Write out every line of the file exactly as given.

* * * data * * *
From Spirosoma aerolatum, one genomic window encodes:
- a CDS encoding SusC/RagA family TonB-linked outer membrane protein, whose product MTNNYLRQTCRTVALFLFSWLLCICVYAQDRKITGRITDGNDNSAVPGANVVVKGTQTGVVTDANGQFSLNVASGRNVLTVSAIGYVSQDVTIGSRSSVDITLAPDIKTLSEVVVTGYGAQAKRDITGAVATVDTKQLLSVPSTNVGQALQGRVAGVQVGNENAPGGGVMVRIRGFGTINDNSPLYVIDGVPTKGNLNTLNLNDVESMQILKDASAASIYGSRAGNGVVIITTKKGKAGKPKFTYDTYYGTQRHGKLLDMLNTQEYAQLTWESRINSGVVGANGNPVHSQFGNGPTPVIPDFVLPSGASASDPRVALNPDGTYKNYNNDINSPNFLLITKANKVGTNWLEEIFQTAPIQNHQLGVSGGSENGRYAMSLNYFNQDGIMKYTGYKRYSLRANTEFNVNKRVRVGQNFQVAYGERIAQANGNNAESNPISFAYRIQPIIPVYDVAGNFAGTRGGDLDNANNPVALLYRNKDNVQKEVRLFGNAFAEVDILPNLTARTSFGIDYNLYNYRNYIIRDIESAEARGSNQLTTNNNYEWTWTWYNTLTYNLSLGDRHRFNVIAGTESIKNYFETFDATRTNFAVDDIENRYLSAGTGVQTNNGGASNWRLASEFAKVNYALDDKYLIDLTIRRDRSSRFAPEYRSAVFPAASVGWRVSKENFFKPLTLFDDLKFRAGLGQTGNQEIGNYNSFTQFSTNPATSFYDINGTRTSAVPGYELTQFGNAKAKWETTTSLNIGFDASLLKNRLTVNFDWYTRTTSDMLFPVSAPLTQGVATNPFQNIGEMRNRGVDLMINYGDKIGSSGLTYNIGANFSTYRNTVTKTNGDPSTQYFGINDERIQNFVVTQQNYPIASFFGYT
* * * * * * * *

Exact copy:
From Spirosoma aerolatum, one genomic window encodes:
- a CDS encoding SusC/RagA family TonB-linked outer membrane protein, whose product MTNNYLRQTCRTVALFLFSWLLCICVYAQDRKITGRITDGNDNSAVPGANVVVKGTQTGVVTDANGQFSLNVASGRNVLTVSAIGYVSQDVTIGSRSSVDITLAPDIKTLSEVVVTGYGAQAKRDITGAVATVDTKQLLSVPSTNVGQALQGRVAGVQVGNENAPGGGVMVRIRGFGTINDNSPLYVIDGVPTKGNLNTLNLNDVESMQILKDASAASIYGSRAGNGVVIITTKKGKAGKPKFTYDTYYGTQRHGKLLDMLNTQEYAQLTWESRINSGVVGANGNPVHSQFGNGPTPVIPDFVLPSGASASDPRVALNPDGTYKNYNNDINSPNFLLITKANKVGTNWLEEIFQTAPIQNHQLGVSGGSENGRYAMSLNYFNQDGIMKYTGYKRYSLRANTEFNVNKRVRVGQNFQVAYGERIAQANGNNAESNPISFAYRIQPIIPVYDVAGNFAGTRGGDLDNANNPVALLYRNKDNVQKEVRLFGNAFAEVDILPNLTARTSFGIDYNLYNYRNYIIRDIESAEARGSNQLTTNNNYEWTWTWYNTLTYNLSLGDRHRFNVIAGTESIKNYFETFDATRTNFAVDDIENRYLSAGTGVQTNNGGASNWRLASEFAKVNYALDDKYLIDLTIRRDRSSRFAPEYRSAVFPAASVGWRVSKENFFKPLTLFDDLKFRAGLGQTGNQEIGNYNSFTQFSTNPATSFYDINGTRTSAVPGYELTQFGNAKAKWETTTSLNIGFDASLLKNRLTVNFDWYTRTTSDMLFPVSAPLTQGVATNPFQNIGEMRNRGVDLMINYGDKIGSSGLTYNIGANFSTYRNTVTKTNGDPSTQYFGINDERIQNFVVTQQNYPIASFFGYT